How to Form Common Comparatives in English - dummies

# How to Form Common Comparatives in English

English has two ways of creating comparisons, but you can’t use them together and they’re not interchangeable. You can add -er or -est or use more, more, less or least. Take a close look at the comparisons in these sentences:

Roger’s smile is more evil than Michael’s, but Michael’s giggle sounds cuter.

Eggworthy searched for the least efficient sports utility vehicle, believing that global warming is less important than having the raciest image in the parking lot.

Betsy’s most recent symphony was less successful than her earlier composition.

Anna’s older sister is an even greater mathematician than Anna herself, though Anna has the edge in geometry.

Lulu’s latest tattoo is grosser than her first, but Lulu, not the shyest girl in the class, is looking for the most extreme design for her next effort.

What did you notice about the comparisons in the preceding sample sentences? Here’s the stripped-down list: more evil, cuter, least efficient, less important, raciest, most recent, less successful, earlier, older, greater, grosser, latest, shyest, most extreme.

Some of the comparisons were expressed by adding -er or -est, and some were expressed by adding more, most, less, or least to the quality that’s being compared. How do you know which is appropriate? (Or, to use a comparison, how do you know which is better?) The dictionary is the final authority, and you should consult one if you’re in doubt about a particular word. However, there are some general guidelines:

• Add -er and -est to most single-syllable words.

• If the word already ends in the letter e, don’t double the e by adding -er or -est. Just add -r or -st.

• -Er and -est endings are not usually appropriate for words ending in –ly.

The following table is a chart of some common descriptions of Lola, with both the -er and -est forms.

Common Descriptions
Description of Lola -ER form -EST form
able abler than Lulu ablest of all the budding scientists in her atom-splitting
class
bald balder than an eagle baldest of the models
cute cuter than an elf cutest of all the assassins
dumb dumber than a sea slug dumbest of the congressional candidates
edgy edgier than caffeine edgiest of the atom splitters
friendly friendlier than a grizzly bear friendliest person on the block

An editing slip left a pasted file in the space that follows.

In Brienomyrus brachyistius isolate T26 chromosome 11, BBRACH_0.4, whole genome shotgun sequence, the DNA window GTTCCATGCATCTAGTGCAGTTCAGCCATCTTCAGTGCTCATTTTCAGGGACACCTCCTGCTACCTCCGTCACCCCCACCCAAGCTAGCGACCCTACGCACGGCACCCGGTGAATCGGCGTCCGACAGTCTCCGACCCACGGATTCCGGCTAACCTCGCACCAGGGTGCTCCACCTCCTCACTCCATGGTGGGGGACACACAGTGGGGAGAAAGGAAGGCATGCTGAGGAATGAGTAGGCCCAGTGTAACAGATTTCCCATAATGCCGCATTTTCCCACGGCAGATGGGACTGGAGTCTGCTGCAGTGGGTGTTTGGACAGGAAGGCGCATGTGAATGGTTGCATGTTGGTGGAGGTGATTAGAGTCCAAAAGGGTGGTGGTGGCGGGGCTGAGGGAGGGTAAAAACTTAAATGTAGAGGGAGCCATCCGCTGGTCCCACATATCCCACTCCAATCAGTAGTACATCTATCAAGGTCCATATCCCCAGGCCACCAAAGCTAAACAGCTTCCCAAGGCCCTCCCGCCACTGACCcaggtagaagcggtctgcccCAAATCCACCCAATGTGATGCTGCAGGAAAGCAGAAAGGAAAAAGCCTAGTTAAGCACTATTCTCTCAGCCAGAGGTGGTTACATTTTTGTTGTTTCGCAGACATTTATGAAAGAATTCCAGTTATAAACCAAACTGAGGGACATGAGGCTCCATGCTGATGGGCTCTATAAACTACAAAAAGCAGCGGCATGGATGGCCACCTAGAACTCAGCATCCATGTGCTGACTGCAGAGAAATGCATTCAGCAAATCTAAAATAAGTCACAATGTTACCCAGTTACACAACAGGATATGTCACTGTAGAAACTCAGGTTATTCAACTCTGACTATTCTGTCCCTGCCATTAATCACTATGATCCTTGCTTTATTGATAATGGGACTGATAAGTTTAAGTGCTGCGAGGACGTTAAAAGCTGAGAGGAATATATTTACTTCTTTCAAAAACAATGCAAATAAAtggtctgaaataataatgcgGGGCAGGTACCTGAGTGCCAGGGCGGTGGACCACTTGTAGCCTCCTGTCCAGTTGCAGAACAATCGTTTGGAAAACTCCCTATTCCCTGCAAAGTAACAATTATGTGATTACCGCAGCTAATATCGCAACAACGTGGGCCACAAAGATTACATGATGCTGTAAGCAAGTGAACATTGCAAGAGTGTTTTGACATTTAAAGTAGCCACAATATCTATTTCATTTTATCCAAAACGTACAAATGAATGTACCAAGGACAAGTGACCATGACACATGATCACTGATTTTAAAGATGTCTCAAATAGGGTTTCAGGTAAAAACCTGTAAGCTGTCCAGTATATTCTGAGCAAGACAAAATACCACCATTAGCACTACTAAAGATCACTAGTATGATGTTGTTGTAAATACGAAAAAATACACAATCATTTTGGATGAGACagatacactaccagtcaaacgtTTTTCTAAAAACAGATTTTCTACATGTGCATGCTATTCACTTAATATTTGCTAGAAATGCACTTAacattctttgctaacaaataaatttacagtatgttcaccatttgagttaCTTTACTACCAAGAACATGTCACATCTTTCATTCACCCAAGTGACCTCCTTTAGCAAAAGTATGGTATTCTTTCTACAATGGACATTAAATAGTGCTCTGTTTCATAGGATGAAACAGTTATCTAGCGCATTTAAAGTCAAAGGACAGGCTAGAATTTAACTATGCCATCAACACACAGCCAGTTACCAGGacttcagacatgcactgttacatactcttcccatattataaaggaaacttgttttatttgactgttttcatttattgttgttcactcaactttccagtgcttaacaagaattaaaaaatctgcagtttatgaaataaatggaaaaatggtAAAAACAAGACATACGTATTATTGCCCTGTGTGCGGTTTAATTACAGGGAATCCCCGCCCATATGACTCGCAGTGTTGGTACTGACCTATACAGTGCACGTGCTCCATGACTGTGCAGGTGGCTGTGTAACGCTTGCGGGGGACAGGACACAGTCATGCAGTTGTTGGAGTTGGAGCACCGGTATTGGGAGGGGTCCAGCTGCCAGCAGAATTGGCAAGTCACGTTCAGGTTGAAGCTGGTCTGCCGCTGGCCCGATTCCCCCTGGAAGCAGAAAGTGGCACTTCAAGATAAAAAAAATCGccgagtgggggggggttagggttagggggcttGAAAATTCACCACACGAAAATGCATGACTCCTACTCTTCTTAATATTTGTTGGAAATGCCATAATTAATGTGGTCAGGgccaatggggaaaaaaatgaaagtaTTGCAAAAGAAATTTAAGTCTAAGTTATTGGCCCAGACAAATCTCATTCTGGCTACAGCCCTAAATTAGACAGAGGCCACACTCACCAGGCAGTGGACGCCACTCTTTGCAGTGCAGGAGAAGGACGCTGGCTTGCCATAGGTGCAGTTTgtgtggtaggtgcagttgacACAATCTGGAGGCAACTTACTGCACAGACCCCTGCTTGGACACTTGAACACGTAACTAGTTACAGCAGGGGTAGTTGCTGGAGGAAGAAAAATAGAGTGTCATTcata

heavy heavier than a “before” ad for a diet book heaviest of all the sumo wrestlers
itchy itchier than she was before she sat in poison ivy itchiest of all the patients in the skin clinic

Notice that when the last letter is y, you must often change the y to i before you tack on the ending.

The following table contains even more descriptions of Lola, this time with more, less, most, and least added:

Two-word Descriptions
Description of Lola More/Less form Most/Least form
(Lola runs) jerkily more jerkily than the old horse most jerkily of all the racers
knock-kneed less knock-kneed than an old sailor least knock-kneed of all the beauty pageant contestants
lily-livered less lily-livered than the saloon owner in an old movie least lily-livered of all the florists
magnificent more magnificent than a work of art most magnificent of all the ninjas
notorious more notorious than a princess most notorious of the florists
oafish less oafish than the young prince least oafish of all the cab drivers
prune-faced less prune-faced than her teacher least prune-faced of the grammar students
queenly more queenly than Queen Elizabeth most queenly of all the models
rigid less rigid than a grammarian least rigid of the traffic cops

These two tables give you a clue about another important comparison characteristic. Did you notice that the second column is always a comparison between Lola and one other person or thing? The addition of -er or more or less compares two things. In the last column of each chart, Lola is compared to a group with more than two members. When the group is larger than two, -est or most or least creates the comparison and identifies the extreme.

To sum up the rules:

• Use -er or more/less when comparing only two things.

• Use -est or most/least when singling out the extreme in a group that is larger than two.

• Never combine two comparison methods, such as -er and more.